U.S. Producer Price Index for logs, bolts, timber pulpwood, and wood chips (1980–Present)
Just a few weeks ago, on April 16, Chicago Mercantile Exchange Random Length Futures contracts for every 2021 delivery month tallied above $1,000 per board foot. (For comparison, as of April 16, 2020, a May 2021 futures contract traded at around $345.) Lumber production, for its part, has begun to rebound; this past February, it hit a 13-year high. But so long as demand remains hot––both for materials for small-scale projects and grand residential investment––lumber prices will almost certainly stay high.
Of course, supply and demand will converge before long, as they are wont to do; encouraged by high prices, producers will send lumber to market and alleviate supply shortages, while would-be buyers will be priced out of the lumber market until prices drop sufficiently.
The Reliability of Bad Ideas
The meteoric rise of prices has led to the addition of price escalation clauses to sales and construction contracts. According to a Woodworking Industry News poll, some 47 percent of responding builders report shifting from a shared cost default (where builders and homeowners share the expense of rising input prices) to contractual stipulations that adjust the final cost of the home to the change in the cost of lumber.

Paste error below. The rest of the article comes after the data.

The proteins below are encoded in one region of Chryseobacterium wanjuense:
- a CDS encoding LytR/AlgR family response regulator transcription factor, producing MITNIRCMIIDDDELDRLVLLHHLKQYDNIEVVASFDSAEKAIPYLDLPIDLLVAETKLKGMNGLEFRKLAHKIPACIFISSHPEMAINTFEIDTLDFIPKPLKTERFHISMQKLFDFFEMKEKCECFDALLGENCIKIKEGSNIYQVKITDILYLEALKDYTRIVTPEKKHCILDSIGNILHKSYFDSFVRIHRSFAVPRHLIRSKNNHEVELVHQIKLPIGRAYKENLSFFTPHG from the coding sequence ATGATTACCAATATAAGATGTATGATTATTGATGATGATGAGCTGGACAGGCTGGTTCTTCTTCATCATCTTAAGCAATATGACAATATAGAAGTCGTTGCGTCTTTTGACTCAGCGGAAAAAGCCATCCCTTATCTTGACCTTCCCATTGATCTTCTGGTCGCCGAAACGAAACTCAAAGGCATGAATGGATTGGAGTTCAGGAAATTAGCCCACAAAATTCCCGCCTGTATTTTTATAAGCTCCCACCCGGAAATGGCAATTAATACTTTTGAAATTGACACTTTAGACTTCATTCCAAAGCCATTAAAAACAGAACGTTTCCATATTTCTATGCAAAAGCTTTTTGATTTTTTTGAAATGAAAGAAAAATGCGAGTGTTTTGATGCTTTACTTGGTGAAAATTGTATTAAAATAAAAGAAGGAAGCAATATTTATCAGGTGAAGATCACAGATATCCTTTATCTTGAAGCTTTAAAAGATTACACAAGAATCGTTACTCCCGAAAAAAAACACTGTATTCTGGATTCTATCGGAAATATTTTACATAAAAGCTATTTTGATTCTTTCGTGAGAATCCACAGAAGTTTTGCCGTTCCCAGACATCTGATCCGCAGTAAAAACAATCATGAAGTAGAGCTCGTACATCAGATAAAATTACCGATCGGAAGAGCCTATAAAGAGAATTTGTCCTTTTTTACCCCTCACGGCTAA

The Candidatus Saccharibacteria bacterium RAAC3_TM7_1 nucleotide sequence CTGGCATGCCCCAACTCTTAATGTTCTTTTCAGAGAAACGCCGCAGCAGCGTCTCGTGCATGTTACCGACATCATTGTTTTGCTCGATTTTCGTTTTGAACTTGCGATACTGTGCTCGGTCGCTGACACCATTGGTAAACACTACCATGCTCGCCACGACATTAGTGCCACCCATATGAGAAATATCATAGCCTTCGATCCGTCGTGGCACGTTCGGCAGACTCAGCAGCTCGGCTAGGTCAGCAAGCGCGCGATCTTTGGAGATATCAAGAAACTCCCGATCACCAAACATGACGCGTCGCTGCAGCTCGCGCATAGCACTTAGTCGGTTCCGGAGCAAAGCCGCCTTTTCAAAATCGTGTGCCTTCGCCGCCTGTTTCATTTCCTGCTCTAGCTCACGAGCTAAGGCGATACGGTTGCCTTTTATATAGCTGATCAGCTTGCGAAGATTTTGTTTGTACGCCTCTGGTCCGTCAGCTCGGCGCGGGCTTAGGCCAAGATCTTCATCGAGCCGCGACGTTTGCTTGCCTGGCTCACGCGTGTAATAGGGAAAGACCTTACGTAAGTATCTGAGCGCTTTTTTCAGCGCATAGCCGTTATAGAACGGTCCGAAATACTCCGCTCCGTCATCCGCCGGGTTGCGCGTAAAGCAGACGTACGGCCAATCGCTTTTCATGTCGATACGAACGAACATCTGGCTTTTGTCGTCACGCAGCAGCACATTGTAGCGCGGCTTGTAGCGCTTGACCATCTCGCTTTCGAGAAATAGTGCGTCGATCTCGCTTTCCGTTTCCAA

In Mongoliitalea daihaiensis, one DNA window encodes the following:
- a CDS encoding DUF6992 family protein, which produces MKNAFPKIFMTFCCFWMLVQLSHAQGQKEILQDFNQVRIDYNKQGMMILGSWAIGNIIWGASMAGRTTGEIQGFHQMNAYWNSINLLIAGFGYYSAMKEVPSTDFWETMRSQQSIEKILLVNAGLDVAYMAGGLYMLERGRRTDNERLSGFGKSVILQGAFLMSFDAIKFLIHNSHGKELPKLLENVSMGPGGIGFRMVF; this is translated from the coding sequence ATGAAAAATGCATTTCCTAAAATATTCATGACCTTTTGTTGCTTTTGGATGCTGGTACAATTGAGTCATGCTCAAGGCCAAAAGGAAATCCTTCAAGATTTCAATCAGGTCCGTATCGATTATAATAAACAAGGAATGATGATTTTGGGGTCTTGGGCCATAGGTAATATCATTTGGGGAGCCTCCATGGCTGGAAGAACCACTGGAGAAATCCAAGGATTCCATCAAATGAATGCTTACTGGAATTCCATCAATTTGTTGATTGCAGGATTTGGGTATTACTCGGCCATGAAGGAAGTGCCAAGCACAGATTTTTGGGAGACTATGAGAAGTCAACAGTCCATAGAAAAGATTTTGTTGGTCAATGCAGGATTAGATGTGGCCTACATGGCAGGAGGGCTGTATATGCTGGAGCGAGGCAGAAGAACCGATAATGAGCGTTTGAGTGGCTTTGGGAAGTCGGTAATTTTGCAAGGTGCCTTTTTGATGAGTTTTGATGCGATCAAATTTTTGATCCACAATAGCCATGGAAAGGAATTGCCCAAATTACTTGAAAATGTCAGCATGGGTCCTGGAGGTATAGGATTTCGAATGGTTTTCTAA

The fortunes of well-positioned companies are readily apparent. The stock price (white) and per-share earnings estimates (red) of Canadian lumber, strand board, plywood, pulp, and paper producer Canfor Corporation from just before the pandemic began until now is shown below.
Canfor Corp (2019–Present)
Yet despite contract changes, hedgings, and a handful of other market-oriented solutions (including employing substitutes where possible), misguided policy recommendations soon materialize where financial or economic extremes exist.
Predictably, no fewer than 37 groups with varying proximities to the timber industry have called upon the Biden administration for aid. It’s difficult to imagine what form of government aid those lumber firms and groups may have in mind other than direct subsidies, since trees take time to grow and certain protectionist measures (tariffs, for instance) are already in place. Some will no doubt take note of the advantages of “proximity to the trough,” as demonstrated by another, highly specialized arboreal subsector: